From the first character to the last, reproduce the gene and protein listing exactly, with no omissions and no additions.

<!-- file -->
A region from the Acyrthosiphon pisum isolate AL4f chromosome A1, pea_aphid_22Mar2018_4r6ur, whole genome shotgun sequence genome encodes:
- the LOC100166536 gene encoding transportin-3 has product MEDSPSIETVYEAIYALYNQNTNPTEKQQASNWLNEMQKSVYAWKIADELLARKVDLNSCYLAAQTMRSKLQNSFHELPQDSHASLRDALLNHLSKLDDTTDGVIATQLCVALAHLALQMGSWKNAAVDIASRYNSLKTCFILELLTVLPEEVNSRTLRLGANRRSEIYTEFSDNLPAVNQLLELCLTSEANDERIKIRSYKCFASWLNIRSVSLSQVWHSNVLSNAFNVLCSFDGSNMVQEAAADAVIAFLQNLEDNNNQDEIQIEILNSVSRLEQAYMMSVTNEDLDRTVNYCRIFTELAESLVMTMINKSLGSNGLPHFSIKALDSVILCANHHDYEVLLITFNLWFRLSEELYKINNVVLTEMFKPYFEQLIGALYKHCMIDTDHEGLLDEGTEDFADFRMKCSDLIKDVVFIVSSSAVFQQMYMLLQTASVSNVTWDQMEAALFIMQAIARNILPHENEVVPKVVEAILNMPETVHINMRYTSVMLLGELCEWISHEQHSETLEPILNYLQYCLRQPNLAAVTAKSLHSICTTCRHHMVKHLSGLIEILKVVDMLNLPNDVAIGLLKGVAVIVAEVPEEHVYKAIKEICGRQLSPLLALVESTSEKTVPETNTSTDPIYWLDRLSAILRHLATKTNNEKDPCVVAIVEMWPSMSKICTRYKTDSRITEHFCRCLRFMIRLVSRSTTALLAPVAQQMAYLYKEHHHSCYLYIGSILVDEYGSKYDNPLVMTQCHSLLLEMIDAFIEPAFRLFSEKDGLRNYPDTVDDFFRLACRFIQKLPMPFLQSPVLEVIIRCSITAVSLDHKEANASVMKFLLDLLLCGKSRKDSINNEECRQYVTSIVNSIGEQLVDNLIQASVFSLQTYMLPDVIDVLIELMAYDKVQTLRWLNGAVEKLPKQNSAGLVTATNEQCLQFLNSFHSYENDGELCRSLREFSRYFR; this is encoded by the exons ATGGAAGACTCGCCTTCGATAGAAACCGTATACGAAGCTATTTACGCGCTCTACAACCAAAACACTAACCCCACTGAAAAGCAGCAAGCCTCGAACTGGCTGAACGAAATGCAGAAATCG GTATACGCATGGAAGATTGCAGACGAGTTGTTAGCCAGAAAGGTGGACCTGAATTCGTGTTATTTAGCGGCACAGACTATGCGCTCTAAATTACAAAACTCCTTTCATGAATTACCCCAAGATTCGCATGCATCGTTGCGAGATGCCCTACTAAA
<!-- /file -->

A region from the Acyrthosiphon pisum isolate AL4f chromosome A1, pea_aphid_22Mar2018_4r6ur, whole genome shotgun sequence genome encodes:
- the LOC100166536 gene encoding transportin-3 has product MEDSPSIETVYEAIYALYNQNTNPTEKQQASNWLNEMQKSVYAWKIADELLARKVDLNSCYLAAQTMRSKLQNSFHELPQDSHASLRDALLNHLSKLDDTTDGVIATQLCVALAHLALQMGSWKNAAVDIASRYNSLKTCFILELLTVLPEEVNSRTLRLGANRRSEIYTEFSDNLPAVNQLLELCLTSEANDERIKIRSYKCFASWLNIRSVSLSQVWHSNVLSNAFNVLCSFDGSNMVQEAAADAVIAFLQNLEDNNNQDEIQIEILNSVSRLEQAYMMSVTNEDLDRTVNYCRIFTELAESLVMTMINKSLGSNGLPHFSIKALDSVILCANHHDYEVLLITFNLWFRLSEELYKINNVVLTEMFKPYFEQLIGALYKHCMIDTDHEGLLDEGTEDFADFRMKCSDLIKDVVFIVSSSAVFQQMYMLLQTASVSNVTWDQMEAALFIMQAIARNILPHENEVVPKVVEAILNMPETVHINMRYTSVMLLGELCEWISHEQHSETLEPILNYLQYCLRQPNLAAVTAKSLHSICTTCRHHMVKHLSGLIEILKVVDMLNLPNDVAIGLLKGVAVIVAEVPEEHVYKAIKEICGRQLSPLLALVESTSEKTVPETNTSTDPIYWLDRLSAILRHLATKTNNEKDPCVVAIVEMWPSMSKICTRYKTDSRITEHFCRCLRFMIRLVSRSTTALLAPVAQQMAYLYKEHHHSCYLYIGSILVDEYGSKYDNPLVMTQCHSLLLEMIDAFIEPAFRLFSEKDGLRNYPDTVDDFFRLACRFIQKLPMPFLQSPVLEVIIRCSITAVSLDHKEANASVMKFLLDLLLCGKSRKDSINNEECRQYVTSIVNSIGEQLVDNLIQASVFSLQTYMLPDVIDVLIELMAYDKVQTLRWLNGAVEKLPKQNSAGLVTATNEQCLQFLNSFHSYENDGELCRSLREFSRYFR; this is encoded by the exons ATGGAAGACTCGCCTTCGATAGAAACCGTATACGAAGCTATTTACGCGCTCTACAACCAAAACACTAACCCCACTGAAAAGCAGCAAGCCTCGAACTGGCTGAACGAAATGCAGAAATCG GTATACGCATGGAAGATTGCAGACGAGTTGTTAGCCAGAAAGGTGGACCTGAATTCGTGTTATTTAGCGGCACAGACTATGCGCTCTAAATTACAAAACTCCTTTCATGAATTACCCCAAGATTCGCATGCATCGTTGCGAGATGCCCTACTAAA